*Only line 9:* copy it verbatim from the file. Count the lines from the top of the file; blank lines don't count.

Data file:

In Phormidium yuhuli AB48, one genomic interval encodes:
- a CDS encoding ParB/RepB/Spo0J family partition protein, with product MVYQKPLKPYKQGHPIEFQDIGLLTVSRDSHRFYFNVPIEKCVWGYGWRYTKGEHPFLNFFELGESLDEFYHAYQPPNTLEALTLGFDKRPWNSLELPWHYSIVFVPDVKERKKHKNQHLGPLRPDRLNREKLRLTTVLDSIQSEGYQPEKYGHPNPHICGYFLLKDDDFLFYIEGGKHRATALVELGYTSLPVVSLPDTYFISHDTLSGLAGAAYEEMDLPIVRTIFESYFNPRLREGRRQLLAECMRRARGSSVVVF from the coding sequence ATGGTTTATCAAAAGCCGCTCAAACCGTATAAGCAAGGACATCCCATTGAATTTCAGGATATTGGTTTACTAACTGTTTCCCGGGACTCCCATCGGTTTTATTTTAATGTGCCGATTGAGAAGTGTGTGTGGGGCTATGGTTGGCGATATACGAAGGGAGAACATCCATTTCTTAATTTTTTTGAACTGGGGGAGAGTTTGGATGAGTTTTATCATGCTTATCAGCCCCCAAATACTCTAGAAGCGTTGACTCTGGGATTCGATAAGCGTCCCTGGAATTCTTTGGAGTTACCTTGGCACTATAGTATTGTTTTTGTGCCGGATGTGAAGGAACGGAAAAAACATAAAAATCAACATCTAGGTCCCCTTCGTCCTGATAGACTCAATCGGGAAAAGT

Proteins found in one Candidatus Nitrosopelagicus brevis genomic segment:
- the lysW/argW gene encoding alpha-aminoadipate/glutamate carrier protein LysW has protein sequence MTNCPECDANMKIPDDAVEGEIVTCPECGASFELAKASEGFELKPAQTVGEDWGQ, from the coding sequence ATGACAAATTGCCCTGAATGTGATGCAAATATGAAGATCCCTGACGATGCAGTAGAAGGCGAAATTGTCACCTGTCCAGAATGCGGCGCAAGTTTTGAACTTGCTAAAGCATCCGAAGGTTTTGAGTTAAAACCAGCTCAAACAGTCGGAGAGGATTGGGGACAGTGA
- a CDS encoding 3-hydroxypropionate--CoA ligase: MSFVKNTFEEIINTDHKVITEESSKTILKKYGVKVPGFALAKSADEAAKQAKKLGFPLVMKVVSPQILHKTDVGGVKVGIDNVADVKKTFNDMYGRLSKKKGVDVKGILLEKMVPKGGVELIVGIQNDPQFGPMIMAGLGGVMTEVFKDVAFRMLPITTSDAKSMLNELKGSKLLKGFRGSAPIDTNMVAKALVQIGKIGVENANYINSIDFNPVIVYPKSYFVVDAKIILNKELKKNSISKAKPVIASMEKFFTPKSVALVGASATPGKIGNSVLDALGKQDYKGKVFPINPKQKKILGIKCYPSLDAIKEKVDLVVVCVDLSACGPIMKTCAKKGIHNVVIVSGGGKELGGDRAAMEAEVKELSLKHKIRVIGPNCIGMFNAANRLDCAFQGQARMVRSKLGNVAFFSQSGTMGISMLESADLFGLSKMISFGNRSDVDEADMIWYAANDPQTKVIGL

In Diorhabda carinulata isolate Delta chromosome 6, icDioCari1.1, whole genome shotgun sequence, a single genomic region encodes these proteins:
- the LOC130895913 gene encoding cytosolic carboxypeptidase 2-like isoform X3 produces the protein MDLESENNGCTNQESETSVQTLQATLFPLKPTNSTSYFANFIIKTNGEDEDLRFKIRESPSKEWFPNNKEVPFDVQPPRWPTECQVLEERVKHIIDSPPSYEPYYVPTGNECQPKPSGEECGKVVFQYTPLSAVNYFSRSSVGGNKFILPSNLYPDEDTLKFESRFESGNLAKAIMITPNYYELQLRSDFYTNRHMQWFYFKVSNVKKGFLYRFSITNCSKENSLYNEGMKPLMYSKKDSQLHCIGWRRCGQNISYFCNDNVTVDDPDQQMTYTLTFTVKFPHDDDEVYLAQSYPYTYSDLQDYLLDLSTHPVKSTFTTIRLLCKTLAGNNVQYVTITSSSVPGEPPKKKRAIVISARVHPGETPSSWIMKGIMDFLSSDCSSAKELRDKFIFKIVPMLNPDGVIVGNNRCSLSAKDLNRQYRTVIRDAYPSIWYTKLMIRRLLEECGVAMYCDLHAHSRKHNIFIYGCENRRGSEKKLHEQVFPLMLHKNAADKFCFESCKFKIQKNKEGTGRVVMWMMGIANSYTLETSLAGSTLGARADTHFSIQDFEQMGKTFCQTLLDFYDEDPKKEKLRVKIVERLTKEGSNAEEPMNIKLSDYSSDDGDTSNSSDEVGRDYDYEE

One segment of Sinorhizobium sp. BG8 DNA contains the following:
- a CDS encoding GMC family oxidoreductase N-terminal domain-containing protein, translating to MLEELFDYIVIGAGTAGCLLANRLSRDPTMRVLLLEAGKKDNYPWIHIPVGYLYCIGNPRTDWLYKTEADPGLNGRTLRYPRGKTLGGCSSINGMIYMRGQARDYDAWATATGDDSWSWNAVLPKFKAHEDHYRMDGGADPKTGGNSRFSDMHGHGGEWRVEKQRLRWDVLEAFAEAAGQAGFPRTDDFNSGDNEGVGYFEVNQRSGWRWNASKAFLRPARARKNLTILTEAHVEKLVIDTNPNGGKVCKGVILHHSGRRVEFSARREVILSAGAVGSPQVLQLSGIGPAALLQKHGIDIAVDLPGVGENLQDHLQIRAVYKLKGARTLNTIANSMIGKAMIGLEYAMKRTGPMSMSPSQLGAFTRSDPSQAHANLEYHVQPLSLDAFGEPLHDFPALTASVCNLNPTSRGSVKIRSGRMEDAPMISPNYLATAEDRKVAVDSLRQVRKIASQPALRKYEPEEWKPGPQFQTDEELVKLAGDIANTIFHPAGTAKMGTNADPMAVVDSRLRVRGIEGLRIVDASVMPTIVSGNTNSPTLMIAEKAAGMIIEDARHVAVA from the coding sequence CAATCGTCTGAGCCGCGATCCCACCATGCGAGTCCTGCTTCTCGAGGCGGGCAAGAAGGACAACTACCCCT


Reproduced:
- a CDS encoding GMC family oxidoreductase N-terminal domain-containing protein, translating to MLEELFDYIVIGAGTAGCLLANRLSRDPTMRVLLLEAGKKDNYPWIHIPVGYLYCIGNPRTDWLYKTEADPGLNGRTLRYPRGKTLGGCSSINGMIYMRGQARDYDAWATATGDDSWSWNAVLPKFKAHEDHYRMDGGADPKTGGNSRFSDMHGHGGEWRVEKQRLRWDVLEAFAEAAGQAGFPRTDDFNSGDNEGVGYFEVNQRSGWRWNASKAFLRPARARKNLTILTEAHVEKLVIDTNPNGGKVCKGVILHHSGRRVEFSARREVILSAGAVGSPQVLQLSGIGPAALLQKHGIDIAVDLPGVGENLQDHLQIRAVYKLKGARTLNTIANSMIGKAMIGLEYAMKRTGPMSMSPSQLGAFTRSDPSQAHANLEYHVQPLSLDAFGEPLHDFPALTASVCNLNPTSRGSVKIRSGRMEDAPMISPNYLATAEDRKVAVDSLRQVRKIASQPALRKYEPEEWKPGPQFQTDEELVKLAGDIANTIFHPAGTAKMGTNADPMAVVDSRLRVRGIEGLRIVDASVMPTIVSGNTNSPTLMIAEKAAGMIIEDARHVAVA from the coding sequence CAATCGTCTGAGCCGCGATCCCACCATGCGAGTCCTGCTTCTCGAGGCGGGCAAGAAGGACAACTACCCCT